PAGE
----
Early in the morning, a couple of guys came by on their way to work and found me. They called 911 and I was taken to Harborview. I was there for six months. I coded twice during the time in ICU but they managed to bring me back. I had a lot of blood transfusions. I almost actually lost my right leg.”
He looked down at the bottle in his hands and laughed softly, “I guess it wouldn’t have mattered if they had cut it off or not. I couldn’t feel it anymore either way.”
He took another sip of his beer and then continued, “During the time in the hospital, someone burned down my RV, I lost my job, and I was back at zero when I finally got out of Rehab, paralyzed. They never found the people who fired the shots. Honestly, I don’t think anyone really gave a shit about it. I wasn’t anybody, I was a random homeless dude and so they didn’t really do anything. Since I had no place to go to after I got discharged from rehab, I was back on the street. That was eight years ago.”
Jordan had his eyes down and rolled the beer bottle between his hands. I saw him swallow.
I just sat there and stared at him, thinking about this situation.
“Are they still trying to find the people who did this to you?”
He looked up and shrugged his shoulders, “I really don’t know. Word on the street is that someone knows who it was but I haven’t found out anything really. I’ve no idea and the last time I was in touch with the police was about two years ago and they said they didn’t have any leads. I don’t think they’re actually doing any active investigation. I’m not important and they got too much other shit they need to worry about. I understand in a way.”
I shook my head in disagreement, “No Jordan, you’re just as important as any other person who was a victim of a crime.”
Jordan laughed softly but it was a cynical laugh.
He shook his head, “Shay, that’s not how it works. It doesn’t matter what happened or happens to me. No one cares really.”
I swallowed, “Well, there’s someone now who cares.”
He looked at me and sighed.
I added, even though he most likely knew what I was going to say, “I care about you and what happens to you.”
Jordan kept his eyes on me but didn’t say anything. His hands were wrapped around the beer bottle in his lap.
I was still processing the things he had told me.
Softly I emphasized, “Jordan, you have the right that the people who did this to you will be caught and punished.”
He smiled but his eyes were sad when he replied, “It wouldn’t make a difference, Shay. My life wouldn’t be any different if some random thugs who most likely live on the streets just like I do, get locked up for having shot me.”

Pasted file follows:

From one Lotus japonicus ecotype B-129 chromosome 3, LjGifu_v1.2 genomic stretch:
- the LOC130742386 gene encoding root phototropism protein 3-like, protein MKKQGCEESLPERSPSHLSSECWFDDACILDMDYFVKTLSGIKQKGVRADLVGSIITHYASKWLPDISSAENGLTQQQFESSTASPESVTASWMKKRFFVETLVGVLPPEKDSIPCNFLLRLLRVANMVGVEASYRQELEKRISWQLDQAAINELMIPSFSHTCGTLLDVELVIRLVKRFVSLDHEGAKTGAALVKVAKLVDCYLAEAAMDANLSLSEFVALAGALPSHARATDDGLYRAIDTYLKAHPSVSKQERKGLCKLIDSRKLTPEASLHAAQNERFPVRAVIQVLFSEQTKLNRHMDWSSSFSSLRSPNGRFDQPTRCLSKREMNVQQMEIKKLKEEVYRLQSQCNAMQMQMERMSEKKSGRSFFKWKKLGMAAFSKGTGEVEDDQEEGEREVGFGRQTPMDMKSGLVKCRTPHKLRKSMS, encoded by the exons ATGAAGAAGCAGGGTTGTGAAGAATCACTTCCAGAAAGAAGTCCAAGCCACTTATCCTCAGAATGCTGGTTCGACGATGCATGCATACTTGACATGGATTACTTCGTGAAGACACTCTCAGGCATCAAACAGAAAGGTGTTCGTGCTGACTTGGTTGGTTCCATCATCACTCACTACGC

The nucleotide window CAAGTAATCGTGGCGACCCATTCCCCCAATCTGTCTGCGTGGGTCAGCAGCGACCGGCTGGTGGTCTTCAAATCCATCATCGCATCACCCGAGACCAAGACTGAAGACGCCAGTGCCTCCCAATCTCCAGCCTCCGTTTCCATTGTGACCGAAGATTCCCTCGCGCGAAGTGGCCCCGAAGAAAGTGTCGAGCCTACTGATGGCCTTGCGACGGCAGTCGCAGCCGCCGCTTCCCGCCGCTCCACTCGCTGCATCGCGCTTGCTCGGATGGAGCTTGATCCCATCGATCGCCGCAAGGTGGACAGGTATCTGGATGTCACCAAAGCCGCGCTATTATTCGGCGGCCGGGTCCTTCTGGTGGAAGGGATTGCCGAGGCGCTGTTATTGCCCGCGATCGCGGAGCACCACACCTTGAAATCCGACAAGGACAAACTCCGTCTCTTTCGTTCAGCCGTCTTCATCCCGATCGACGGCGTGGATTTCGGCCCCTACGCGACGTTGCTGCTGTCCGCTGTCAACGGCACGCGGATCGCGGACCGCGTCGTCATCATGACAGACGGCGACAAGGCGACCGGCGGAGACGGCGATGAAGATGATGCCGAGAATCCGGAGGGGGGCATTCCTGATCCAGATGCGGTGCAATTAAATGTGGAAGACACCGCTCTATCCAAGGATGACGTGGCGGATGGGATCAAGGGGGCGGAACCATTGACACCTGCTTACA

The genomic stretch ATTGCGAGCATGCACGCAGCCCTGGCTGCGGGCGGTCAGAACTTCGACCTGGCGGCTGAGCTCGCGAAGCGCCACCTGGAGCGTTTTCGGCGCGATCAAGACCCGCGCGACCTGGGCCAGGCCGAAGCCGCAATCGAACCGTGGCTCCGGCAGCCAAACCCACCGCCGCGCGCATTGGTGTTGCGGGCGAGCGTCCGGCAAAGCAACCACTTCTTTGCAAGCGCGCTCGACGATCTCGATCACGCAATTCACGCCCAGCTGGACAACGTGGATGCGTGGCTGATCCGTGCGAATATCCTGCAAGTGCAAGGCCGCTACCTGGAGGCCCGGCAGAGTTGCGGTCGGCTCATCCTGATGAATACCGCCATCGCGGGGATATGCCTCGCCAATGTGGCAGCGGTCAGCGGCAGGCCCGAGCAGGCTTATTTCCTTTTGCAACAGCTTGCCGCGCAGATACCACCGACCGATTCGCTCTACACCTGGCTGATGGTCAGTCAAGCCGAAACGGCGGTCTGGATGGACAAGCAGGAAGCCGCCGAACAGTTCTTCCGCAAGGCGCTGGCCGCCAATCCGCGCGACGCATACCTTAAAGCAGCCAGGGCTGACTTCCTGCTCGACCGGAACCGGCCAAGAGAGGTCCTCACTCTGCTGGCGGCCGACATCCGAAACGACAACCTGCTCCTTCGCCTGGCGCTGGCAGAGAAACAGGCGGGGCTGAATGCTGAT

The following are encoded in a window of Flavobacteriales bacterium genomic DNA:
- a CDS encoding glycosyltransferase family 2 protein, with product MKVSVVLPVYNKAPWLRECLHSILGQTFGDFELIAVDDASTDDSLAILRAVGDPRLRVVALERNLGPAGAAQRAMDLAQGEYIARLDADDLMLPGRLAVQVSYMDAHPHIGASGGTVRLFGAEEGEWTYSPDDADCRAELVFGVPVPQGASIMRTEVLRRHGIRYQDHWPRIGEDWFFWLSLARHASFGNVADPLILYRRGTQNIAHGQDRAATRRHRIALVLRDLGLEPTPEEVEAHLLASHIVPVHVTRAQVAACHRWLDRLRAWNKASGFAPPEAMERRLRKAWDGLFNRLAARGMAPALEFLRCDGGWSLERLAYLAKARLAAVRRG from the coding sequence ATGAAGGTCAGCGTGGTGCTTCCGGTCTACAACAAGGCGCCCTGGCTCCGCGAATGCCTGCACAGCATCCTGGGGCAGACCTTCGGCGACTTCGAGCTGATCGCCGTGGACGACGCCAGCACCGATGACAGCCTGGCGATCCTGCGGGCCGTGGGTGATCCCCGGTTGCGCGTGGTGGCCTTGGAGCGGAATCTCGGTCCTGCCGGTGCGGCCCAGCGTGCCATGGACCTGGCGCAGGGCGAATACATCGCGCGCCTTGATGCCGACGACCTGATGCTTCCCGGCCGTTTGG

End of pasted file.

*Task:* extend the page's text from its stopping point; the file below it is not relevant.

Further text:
I was surprised at his statement, “You were trying to better your life and they interfered and you lost everything.”
My voice was shaky and I felt pain for him and at his lack of perspective.
I was thinking about this and then added, “You deserve justice like anyone else.”
Jordan now rested his head on the back of the couch and with a weak smile he looked over at me, “Shay, I’m on the bottom of the food chain, the very bottom, and there is no gain for anyone in trying to figure out or find the people who did this. If I would’ve died that night, it would’ve been okay.”
I opened my mouth to speak but really was speechless.
Jordan then said softly, “It would’ve also been okay for me to die. I actually wished for it while I lay there. I thought that, that was it for me during those moments and I was actually okay with it.”
I now swallowed my tears and shook my head and I said tensely, “But you weren’t meant to die because now you’re here with me and I care about you and what happens to you.”
Jordan looked at me and for a moment didn’t say anything.
I gently touched his arm and he looked at my hand on his arm and replied, “I guess I’m not used to someone actually caring.”
I said softly, “Well, I do and I guess you should get used to it.”
Jordan smiled and watched as I ran my fingers over his arm.
After a few moments I asked carefully, “Where did the bullet hit your spine?”
Just saying the words made me tremble. I actually asked a man about the injury to his spine and it felt unreal.
Jordan’s eyes flickered when he answered, “At the T-6 vertebra.”
My heart beat fast when I asked furthermore, “Did it completely severe the cord?”
Jordan’s eyes were fixed on me and he licked his lips, “Yeah, it did.”
I wanted to ask him more questions but I was nervous and didn’t want to seem too eager to know.